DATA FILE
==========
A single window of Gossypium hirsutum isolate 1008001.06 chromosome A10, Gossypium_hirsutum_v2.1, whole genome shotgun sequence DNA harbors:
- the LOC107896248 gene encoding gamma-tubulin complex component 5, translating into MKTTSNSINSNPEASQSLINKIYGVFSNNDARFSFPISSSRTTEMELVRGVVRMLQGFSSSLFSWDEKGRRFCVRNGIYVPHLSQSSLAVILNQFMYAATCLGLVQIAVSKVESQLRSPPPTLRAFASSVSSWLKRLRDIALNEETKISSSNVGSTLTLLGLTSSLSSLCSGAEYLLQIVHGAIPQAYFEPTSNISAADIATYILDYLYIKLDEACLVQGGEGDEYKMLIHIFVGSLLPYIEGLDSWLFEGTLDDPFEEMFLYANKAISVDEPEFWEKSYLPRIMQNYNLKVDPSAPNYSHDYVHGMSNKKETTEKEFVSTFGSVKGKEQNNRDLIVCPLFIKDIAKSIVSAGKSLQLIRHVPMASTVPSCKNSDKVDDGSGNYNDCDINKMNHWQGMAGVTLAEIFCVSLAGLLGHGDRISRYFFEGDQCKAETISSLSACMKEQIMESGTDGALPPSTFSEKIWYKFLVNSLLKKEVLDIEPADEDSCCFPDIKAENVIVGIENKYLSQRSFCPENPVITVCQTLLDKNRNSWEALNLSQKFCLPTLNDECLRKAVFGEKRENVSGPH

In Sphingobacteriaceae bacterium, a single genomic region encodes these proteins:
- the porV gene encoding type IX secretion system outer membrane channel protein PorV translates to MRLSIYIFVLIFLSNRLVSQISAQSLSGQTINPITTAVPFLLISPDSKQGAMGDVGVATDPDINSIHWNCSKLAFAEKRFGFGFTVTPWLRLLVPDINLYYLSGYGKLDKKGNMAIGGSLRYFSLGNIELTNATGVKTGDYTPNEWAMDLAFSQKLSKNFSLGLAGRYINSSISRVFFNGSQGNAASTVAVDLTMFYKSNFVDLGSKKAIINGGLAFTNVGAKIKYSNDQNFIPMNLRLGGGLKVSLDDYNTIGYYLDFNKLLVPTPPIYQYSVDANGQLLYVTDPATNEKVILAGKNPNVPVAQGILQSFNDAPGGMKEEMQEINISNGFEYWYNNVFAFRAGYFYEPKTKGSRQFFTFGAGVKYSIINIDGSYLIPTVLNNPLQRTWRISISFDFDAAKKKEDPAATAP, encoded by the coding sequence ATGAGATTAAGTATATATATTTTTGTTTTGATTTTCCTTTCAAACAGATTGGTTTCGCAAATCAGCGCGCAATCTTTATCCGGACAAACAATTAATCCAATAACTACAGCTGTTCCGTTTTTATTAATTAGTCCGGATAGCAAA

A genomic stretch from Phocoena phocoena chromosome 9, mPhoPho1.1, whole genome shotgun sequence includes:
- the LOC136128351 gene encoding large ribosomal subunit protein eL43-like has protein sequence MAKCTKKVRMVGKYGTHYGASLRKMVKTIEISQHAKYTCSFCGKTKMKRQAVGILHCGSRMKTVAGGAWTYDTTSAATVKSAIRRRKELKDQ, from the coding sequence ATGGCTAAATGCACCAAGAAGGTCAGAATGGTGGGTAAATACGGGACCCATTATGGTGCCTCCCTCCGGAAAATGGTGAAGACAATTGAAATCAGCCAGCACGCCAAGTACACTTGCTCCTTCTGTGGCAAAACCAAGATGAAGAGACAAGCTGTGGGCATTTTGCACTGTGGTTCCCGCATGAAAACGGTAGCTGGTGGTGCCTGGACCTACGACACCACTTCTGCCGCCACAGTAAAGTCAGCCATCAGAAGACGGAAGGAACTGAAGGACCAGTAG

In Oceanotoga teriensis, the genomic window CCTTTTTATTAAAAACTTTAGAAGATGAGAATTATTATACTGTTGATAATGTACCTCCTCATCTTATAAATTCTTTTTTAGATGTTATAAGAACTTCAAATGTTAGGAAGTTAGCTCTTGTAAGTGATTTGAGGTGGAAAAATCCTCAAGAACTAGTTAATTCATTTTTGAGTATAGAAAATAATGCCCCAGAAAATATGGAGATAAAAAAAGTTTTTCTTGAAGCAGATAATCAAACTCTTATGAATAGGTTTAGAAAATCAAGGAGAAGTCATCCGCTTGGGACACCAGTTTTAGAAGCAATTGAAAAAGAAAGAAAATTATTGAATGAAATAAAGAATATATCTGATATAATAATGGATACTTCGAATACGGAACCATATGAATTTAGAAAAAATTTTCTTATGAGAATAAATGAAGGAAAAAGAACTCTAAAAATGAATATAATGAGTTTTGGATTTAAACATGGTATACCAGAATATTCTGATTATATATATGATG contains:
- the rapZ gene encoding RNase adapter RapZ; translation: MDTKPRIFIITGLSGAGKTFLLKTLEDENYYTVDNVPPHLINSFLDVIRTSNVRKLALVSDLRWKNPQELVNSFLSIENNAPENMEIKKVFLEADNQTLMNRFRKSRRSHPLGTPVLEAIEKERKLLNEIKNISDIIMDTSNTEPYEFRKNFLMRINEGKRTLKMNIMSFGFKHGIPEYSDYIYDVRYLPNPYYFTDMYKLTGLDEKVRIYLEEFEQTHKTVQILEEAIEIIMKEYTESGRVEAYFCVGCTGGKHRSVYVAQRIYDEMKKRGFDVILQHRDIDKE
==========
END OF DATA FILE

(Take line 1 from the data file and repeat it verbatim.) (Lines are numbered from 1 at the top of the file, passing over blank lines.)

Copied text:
A single window of Gossypium hirsutum isolate 1008001.06 chromosome A10, Gossypium_hirsutum_v2.1, whole genome shotgun sequence DNA harbors: